BBC’s one-sided stagnation is a disaster
dmg media (UK)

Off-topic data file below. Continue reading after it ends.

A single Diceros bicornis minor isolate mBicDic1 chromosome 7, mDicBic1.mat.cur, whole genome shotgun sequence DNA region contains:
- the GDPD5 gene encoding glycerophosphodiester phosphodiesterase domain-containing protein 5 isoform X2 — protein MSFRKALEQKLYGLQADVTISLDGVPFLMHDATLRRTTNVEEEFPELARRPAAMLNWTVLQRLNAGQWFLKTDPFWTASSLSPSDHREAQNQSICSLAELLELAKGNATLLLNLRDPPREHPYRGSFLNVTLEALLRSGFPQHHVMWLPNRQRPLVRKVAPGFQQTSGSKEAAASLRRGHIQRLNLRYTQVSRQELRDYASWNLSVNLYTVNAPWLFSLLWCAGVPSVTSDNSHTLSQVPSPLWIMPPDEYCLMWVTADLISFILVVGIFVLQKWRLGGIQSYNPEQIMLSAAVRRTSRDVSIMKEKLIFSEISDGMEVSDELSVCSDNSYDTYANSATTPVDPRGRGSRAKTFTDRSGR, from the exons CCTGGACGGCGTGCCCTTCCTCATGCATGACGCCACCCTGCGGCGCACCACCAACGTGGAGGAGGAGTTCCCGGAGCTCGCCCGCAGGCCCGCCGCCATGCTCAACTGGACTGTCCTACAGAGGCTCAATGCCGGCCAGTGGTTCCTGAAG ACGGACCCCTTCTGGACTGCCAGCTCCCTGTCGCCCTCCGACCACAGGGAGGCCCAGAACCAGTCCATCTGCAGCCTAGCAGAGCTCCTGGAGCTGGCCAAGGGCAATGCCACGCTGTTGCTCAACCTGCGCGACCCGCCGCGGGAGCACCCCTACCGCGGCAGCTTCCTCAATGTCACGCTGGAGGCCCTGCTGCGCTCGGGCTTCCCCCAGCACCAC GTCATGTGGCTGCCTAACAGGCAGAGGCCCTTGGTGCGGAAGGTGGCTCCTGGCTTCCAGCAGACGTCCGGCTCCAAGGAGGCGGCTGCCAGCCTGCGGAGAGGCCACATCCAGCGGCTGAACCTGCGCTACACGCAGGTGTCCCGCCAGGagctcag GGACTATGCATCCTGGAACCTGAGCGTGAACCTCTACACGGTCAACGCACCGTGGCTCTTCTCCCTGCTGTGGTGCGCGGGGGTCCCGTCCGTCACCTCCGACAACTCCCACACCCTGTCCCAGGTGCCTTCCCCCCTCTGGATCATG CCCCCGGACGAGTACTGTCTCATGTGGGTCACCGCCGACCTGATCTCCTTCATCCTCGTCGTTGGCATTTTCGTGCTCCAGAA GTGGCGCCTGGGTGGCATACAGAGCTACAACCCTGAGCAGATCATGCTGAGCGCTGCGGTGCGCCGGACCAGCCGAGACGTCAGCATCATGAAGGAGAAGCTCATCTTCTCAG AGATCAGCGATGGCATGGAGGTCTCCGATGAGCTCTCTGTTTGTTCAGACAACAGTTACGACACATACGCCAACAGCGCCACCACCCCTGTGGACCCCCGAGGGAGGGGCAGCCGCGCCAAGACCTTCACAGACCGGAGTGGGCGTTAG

IF THERE were a Right-wing Gary Lineker, we wouldn’t be having all these problems. Imagine if a figure of similar fame and clout, but in favour of migration controls, could confront Mr Lineker on Twitter or on a public debate programme. Then it wouldn’t matter that either of them used their BBC positions to push one side. But only the BBC could create such a figure. The national broadcaster is the only body which can lift people to such prominence. Mr Lineker’s huge Twitter following – which makes his opinions important – is the result of his broadcasting fame. It is true the BBC occasionally gives modest platforms to a few nominal Tories, or to confused, politically incoherent crowdpleasers such as Jeremy Clarkson. But the one opinion it veers violently away from is social, moral and political conservatism. Dominated as it is by urban radicals, it simply cannot bear to have such opinions around, nor the people who hold them. This is where BBC impartiality has gone wrong. For decades now, the BBC has recruited from people who actively like mass immigration because it makes the country more multicultural, and who are embarrassed and baffled by conservative Christianity or by people who believe in the punishment of crime. How would it now redress this balance? Parliament works, or used to work, because it was balanced between two genuinely opposing parties. Fleet Street was the same, as is our court system. Tough public debate is a good way of getting at the truth. The BBC’s collapse into onesided stagnation is a national disaster. If it won’t reform, close it down and start again. Yes, let’s have a national broadcaster, just not this one. When the BBC Charter next comes up, make it plain it will be awarded only to a body ready to allow voices from both sides of our society.